of shame is a powerful tool that groups can use to control individuals at this stage. On the
other hand, as long as their place in the group is not threatened, conformist egos are quite
happy, even happier than egos at the later stages, where right and wrong can never again
be so simple and clear.

The fifth stage is the self-aware stage. This stage is the most common stage among adults
in the United States. The self-aware ego shows an increased but still limited awareness
deeper issues and the inner lives of themselves and others. The being to wonder what do I
think as opposed to what my parents and peers think about such issues as God and
religion, morality, mortality, love and relationships. They tend to not be at the point
where they reach much resolution on these issues, but they are thinking about them. They
are also more aware that they and others have unique feelings and motives, different from
those that might be prescribed by the feeling rules they have learned from movies and
books and other people. They recognize that just because one is part of the group does
not mean that one always feels or thinks the same as the other group members and that’s
true for other people in other groups as well. In short, they are appreciating themselves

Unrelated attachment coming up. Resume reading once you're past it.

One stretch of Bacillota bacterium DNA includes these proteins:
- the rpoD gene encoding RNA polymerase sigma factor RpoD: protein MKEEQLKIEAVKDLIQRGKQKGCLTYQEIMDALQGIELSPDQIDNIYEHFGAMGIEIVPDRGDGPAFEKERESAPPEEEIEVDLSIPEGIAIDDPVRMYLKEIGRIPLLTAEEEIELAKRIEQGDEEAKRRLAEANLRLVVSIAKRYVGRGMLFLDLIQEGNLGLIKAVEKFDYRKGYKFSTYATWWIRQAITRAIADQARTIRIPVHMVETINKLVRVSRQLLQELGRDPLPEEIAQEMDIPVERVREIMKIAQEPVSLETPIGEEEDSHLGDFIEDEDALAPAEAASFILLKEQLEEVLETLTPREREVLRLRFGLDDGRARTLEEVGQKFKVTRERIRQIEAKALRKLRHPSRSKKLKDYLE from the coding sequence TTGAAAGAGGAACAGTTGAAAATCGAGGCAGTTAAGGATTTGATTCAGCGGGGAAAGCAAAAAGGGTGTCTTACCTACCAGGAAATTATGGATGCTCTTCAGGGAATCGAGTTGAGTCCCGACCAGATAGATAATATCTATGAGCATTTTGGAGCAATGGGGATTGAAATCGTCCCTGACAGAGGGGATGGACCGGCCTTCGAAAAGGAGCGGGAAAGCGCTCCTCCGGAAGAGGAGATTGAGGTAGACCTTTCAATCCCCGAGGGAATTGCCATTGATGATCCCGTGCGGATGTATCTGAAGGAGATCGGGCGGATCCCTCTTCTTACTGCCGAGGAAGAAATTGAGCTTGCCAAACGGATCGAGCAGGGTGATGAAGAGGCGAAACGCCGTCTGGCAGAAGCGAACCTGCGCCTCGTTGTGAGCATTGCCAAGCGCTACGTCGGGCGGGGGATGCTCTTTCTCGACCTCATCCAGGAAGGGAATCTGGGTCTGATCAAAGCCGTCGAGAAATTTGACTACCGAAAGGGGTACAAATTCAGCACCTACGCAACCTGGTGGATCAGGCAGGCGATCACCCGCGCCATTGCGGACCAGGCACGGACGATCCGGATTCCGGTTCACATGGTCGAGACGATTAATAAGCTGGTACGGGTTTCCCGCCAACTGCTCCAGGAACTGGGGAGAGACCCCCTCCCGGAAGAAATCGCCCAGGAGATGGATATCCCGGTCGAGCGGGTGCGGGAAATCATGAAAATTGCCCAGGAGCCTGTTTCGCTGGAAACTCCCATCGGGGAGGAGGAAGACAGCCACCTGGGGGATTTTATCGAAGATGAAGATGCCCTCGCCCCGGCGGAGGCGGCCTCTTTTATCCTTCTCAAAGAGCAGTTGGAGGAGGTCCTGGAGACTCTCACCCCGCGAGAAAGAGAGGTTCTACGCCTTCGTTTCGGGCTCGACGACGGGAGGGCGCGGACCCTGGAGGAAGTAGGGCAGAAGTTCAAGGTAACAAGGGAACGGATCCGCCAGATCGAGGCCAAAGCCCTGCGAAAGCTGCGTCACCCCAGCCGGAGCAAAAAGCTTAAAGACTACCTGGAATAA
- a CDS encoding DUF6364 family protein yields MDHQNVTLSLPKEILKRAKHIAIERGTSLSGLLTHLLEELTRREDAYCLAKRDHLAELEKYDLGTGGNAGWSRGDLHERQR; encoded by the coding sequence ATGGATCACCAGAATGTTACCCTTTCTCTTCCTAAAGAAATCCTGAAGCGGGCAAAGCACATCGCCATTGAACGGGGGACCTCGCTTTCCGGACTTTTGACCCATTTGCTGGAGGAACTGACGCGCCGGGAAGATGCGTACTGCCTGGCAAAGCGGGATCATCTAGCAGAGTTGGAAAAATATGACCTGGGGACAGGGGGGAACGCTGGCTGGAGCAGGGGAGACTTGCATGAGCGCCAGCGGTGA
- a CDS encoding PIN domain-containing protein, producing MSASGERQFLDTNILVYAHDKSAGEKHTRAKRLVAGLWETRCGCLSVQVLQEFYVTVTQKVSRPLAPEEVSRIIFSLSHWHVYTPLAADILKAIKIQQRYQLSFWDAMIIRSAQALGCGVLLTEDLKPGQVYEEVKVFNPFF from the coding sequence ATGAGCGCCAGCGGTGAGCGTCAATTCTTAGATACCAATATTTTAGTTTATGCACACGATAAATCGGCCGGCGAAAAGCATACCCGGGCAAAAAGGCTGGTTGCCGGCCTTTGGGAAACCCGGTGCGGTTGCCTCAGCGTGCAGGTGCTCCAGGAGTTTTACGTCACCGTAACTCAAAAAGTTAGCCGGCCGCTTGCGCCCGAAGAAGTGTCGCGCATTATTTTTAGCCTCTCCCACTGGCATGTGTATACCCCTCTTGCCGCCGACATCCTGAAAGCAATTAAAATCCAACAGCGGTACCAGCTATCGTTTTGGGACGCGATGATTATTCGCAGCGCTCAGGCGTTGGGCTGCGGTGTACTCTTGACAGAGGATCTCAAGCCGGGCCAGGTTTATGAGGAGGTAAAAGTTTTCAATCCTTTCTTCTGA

and others as unique. Increasing awareness of one’s unique feelings and motives creates
tension between the “real me” and the “expected me”, which can lead to increased
conflicts with family and peers. Finally, this ability to wonder whether your family or
peers are right about what is right and wrong, to question whether you have been right
about what is right and wrong, can lead to increased self-criticism.
At the sixth stage, the conscientious stage, this tendency towards self-evaluation and self-
criticism continues. The conscientious ego values responsibility, achievement and the
pursuit of high ideals and long-term goals. Morality is based on personally-evaluated
principles, and behavior is guided by self-evaluated standards. Consequently, violating
one’s standards induces guilt. This differs from the conformist stage where the tendency
is to feel shame. Shame arises from not meeting the others’ expectations; guilt arises
from not meeting one’s own expectations. Greater self-reflection leads to greater
conceptual complexity; experiencing the self and the world in more complex ways; and
this includes experiencing one’s own feelings and motives in more accurate and
differentiated ways and expressing them in more unique and personal terms. Finally, with
increasing awareness of the depth and uniqueness of others’ feelings and motives as well
comes increasing concern with mutuality and empathy in relationships.

Before going on I should mention that the preceding three stages—the conformist, self-